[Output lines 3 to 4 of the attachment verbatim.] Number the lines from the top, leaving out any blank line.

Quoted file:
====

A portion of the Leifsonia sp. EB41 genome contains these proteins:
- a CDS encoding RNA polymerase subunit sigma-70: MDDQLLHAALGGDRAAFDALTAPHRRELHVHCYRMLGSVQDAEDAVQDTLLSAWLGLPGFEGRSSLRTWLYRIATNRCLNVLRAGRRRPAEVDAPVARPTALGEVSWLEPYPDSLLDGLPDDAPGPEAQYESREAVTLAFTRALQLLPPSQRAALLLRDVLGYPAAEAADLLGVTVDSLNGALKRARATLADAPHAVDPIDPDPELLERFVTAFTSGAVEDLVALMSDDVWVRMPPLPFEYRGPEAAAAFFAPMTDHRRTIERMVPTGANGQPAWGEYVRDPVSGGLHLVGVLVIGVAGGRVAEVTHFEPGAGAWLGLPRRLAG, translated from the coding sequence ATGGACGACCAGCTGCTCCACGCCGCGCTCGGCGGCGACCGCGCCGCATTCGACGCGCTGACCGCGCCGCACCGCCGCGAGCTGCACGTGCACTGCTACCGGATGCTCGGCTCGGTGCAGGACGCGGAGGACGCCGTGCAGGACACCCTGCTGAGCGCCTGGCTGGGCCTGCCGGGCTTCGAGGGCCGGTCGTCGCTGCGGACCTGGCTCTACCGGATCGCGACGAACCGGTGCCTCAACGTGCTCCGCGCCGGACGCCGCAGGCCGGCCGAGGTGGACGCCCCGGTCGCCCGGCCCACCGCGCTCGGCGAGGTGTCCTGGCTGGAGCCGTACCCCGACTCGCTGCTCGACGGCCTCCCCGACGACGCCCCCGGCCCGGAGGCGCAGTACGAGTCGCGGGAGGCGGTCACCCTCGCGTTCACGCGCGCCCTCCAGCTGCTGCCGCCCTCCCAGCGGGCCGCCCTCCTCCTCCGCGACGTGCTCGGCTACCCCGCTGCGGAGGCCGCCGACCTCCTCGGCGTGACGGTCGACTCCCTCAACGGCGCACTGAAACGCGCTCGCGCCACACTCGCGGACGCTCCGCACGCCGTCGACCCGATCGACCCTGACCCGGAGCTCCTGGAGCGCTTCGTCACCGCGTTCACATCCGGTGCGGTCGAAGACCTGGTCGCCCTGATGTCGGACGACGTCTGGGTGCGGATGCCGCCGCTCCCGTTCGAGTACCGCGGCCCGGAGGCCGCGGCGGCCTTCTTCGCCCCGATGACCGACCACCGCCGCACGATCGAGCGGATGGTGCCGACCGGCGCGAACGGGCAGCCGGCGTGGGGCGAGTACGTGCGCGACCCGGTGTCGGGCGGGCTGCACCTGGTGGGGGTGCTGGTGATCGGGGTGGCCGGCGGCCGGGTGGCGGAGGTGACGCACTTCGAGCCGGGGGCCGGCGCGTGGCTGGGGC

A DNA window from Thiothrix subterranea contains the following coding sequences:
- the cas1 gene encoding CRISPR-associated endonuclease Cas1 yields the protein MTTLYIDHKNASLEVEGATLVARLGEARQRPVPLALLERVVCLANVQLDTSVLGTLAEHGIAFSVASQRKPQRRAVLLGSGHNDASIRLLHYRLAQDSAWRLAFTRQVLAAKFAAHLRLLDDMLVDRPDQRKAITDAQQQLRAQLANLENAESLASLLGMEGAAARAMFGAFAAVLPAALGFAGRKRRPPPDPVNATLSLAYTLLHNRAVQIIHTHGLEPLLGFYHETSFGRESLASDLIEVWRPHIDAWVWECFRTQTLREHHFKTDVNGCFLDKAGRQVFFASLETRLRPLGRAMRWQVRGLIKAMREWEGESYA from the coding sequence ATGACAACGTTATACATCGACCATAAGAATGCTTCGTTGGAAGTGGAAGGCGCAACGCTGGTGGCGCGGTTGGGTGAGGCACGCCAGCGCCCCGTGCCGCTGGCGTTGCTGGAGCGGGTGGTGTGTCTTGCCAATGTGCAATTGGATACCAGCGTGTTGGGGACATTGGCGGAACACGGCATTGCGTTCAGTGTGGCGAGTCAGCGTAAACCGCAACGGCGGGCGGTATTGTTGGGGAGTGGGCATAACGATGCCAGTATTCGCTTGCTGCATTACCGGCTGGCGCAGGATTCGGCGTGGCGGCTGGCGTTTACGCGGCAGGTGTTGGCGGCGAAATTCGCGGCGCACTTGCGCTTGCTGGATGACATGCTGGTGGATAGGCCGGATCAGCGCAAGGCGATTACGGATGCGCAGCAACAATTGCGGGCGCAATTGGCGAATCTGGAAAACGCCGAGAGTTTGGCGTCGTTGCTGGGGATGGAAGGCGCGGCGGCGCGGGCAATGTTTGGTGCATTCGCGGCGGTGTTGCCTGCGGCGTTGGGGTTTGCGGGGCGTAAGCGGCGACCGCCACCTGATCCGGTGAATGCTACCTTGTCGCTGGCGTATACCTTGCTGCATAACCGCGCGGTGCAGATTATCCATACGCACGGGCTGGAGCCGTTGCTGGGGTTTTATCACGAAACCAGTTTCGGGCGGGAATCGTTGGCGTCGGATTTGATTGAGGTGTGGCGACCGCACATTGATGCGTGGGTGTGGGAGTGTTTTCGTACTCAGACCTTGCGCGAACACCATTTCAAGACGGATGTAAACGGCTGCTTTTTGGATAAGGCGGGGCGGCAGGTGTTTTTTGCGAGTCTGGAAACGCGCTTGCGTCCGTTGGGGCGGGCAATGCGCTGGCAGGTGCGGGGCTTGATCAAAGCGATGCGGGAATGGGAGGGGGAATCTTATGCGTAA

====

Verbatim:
A DNA window from Thiothrix subterranea contains the following coding sequences:
- the cas1 gene encoding CRISPR-associated endonuclease Cas1 yields the protein MTTLYIDHKNASLEVEGATLVARLGEARQRPVPLALLERVVCLANVQLDTSVLGTLAEHGIAFSVASQRKPQRRAVLLGSGHNDASIRLLHYRLAQDSAWRLAFTRQVLAAKFAAHLRLLDDMLVDRPDQRKAITDAQQQLRAQLANLENAESLASLLGMEGAAARAMFGAFAAVLPAALGFAGRKRRPPPDPVNATLSLAYTLLHNRAVQIIHTHGLEPLLGFYHETSFGRESLASDLIEVWRPHIDAWVWECFRTQTLREHHFKTDVNGCFLDKAGRQVFFASLETRLRPLGRAMRWQVRGLIKAMREWEGESYA from the coding sequence ATGACAACGTTATACATCGACCATAAGAATGCTTCGTTGGAAGTGGAAGGCGCAACGCTGGTGGCGCGGTTGGGTGAGGCACGCCAGCGCCCCGTGCCGCTGGCGTTGCTGGAGCGGGTGGTGTGTCTTGCCAATGTGCAATTGGATACCAGCGTGTTGGGGACATTGGCGGAACACGGCATTGCGTTCAGTGTGGCGAGTCAGCGTAAACCGCAACGGCGGGCGGTATTGTTGGGGAGTGGGCATAACGATGCCAGTATTCGCTTGCTGCATTACCGGCTGGCGCAGGATTCGGCGTGGCGGCTGGCGTTTACGCGGCAGGTGTTGGCGGCGAAATTCGCGGCGCACTTGCGCTTGCTGGATGACATGCTGGTGGATAGGCCGGATCAGCGCAAGGCGATTACGGATGCGCAGCAACAATTGCGGGCGCAATTGGCGAATCTGGAAAACGCCGAGAGTTTGGCGTCGTTGCTGGGGATGGAAGGCGCGGCGGCGCGGGCAATGTTTGGTGCATTCGCGGCGGTGTTGCCTGCGGCGTTGGGGTTTGCGGGGCGTAAGCGGCGACCGCCACCTGATCCGGTGAATGCTACCTTGTCGCTGGCGTATACCTTGCTGCATAACCGCGCGGTGCAGATTATCCATACGCACGGGCTGGAGCCGTTGCTGGGGTTTTATCACGAAACCAGTTTCGGGCGGGAATCGTTGGCGTCGGATTTGATTGAGGTGTGGCGACCGCACATTGATGCGTGGGTGTGGGAGTGTTTTCGTACTCAGACCTTGCGCGAACACCATTTCAAGACGGATGTAAACGGCTGCTTTTTGGATAAGGCGGGGCGGCAGGTGTTTTTTGCGAGTCTGGAAACGCGCTTGCGTCCGTTGGGGCGGGCAATGCGCTGGCAGGTGCGGGGCTTGATCAAAGCGATGCGGGAATGGGAGGGGGAATCTTATGCGTAA